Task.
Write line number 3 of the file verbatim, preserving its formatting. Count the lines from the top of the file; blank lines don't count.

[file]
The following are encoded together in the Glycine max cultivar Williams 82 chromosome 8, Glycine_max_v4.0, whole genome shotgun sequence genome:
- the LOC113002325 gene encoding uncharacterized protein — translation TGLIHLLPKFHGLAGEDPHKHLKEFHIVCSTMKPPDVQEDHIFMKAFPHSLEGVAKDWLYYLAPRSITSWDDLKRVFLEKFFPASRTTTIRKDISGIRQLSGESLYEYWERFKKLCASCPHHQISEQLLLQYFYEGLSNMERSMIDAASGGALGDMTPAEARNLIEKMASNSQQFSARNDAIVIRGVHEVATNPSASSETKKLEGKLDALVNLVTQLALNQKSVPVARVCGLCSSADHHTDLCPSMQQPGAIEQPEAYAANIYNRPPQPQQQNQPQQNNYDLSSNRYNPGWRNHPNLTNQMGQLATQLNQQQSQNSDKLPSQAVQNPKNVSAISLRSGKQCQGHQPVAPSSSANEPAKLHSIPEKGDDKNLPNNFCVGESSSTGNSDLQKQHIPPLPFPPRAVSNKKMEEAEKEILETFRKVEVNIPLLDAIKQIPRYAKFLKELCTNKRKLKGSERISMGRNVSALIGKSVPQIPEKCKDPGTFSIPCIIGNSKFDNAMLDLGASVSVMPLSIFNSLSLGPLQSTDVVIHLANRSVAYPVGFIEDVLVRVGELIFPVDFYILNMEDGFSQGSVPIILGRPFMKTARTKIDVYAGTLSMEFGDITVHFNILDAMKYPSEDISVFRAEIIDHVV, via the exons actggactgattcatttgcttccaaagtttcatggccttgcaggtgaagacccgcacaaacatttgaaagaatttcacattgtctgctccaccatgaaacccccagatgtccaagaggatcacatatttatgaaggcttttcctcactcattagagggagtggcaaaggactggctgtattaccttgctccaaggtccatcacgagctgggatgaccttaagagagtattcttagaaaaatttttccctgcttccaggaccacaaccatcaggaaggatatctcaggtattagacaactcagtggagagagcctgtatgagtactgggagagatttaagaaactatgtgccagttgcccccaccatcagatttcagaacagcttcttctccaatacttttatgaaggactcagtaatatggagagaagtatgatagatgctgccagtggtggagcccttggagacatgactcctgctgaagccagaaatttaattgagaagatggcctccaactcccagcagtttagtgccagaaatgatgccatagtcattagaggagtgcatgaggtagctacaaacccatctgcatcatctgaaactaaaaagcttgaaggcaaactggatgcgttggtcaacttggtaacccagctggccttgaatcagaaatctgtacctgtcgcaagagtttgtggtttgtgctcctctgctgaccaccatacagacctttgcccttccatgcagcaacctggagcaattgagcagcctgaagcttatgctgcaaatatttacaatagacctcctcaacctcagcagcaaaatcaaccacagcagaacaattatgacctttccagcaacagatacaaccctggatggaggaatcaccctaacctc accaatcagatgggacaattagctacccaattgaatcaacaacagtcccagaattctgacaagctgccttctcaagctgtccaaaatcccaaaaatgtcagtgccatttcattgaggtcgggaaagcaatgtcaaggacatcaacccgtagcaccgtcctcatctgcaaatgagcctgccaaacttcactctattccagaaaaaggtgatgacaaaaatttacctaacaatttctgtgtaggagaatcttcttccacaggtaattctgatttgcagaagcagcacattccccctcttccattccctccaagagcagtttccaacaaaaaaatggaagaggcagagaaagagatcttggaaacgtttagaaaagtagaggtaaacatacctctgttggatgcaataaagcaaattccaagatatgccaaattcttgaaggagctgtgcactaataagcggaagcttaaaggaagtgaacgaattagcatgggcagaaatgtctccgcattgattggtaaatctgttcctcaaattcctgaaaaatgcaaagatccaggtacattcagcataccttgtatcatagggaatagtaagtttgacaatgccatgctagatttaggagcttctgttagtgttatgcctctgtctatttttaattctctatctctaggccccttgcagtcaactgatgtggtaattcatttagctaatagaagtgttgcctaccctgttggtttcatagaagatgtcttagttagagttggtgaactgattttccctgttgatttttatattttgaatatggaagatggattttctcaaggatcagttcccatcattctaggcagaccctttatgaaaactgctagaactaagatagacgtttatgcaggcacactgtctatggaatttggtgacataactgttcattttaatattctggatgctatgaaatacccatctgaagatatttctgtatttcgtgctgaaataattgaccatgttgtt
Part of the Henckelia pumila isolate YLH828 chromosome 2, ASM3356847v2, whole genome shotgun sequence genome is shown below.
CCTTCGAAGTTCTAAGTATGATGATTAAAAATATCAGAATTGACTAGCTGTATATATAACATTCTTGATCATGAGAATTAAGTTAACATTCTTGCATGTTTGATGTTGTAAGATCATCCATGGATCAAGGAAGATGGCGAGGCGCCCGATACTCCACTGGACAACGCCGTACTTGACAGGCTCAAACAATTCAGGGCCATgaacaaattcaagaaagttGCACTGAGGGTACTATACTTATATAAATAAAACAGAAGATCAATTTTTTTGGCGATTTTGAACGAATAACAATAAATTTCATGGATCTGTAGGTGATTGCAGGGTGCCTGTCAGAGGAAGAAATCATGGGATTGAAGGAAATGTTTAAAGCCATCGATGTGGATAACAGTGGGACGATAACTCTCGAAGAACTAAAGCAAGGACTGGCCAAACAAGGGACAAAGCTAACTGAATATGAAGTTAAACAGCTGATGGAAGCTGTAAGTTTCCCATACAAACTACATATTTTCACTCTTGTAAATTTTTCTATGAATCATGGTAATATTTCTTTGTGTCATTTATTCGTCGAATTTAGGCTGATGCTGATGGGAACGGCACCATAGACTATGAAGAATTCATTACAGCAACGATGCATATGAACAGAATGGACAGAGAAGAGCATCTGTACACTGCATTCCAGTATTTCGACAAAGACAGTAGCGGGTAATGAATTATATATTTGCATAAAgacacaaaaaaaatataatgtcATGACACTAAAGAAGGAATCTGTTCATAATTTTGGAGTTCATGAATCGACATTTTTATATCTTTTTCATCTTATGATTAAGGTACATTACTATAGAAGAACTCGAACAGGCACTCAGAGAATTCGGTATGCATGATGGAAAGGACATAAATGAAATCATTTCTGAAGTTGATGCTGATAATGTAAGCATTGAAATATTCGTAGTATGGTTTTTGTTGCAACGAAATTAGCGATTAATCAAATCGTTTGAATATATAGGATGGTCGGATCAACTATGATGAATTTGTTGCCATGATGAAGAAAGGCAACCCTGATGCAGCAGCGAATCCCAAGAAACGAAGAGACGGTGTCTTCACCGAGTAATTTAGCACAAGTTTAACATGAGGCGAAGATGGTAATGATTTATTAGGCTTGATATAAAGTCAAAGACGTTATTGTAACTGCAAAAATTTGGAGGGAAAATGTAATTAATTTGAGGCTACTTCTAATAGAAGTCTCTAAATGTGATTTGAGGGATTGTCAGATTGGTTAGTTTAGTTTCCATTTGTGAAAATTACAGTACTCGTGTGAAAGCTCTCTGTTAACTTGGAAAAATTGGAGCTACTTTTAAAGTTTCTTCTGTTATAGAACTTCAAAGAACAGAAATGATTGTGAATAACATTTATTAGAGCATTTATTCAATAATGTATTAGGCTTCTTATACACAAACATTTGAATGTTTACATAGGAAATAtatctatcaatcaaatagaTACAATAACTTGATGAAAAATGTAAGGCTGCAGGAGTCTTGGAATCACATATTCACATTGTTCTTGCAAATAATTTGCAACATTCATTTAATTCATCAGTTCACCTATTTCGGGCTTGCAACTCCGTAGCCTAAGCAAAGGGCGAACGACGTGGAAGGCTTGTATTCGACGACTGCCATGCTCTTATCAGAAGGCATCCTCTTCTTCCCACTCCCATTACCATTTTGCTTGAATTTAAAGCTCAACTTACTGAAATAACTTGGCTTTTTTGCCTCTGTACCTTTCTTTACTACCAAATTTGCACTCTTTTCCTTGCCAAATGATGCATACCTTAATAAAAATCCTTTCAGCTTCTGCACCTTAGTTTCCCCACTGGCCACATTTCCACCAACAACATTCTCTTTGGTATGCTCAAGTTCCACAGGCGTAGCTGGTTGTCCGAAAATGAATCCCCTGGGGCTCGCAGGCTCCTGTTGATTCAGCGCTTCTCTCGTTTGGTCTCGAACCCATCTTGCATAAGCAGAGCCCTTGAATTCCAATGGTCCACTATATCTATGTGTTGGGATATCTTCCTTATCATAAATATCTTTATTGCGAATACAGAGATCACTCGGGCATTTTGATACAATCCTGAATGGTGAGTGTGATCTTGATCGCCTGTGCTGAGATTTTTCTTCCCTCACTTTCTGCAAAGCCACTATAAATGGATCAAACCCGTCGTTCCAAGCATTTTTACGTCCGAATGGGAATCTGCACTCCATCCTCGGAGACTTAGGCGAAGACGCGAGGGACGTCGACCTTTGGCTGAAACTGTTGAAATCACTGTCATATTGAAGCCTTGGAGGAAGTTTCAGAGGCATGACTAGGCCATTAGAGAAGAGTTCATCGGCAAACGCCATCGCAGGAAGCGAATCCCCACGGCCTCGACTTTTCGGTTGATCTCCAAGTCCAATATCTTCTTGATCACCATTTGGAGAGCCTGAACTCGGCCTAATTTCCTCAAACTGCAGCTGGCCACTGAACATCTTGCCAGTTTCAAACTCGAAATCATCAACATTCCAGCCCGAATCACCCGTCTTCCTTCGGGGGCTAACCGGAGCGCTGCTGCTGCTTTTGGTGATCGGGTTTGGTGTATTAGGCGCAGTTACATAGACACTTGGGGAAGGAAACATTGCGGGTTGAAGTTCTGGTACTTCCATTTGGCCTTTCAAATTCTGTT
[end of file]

Part of the Henckelia pumila isolate YLH828 chromosome 2, ASM3356847v2, whole genome shotgun sequence genome is shown below.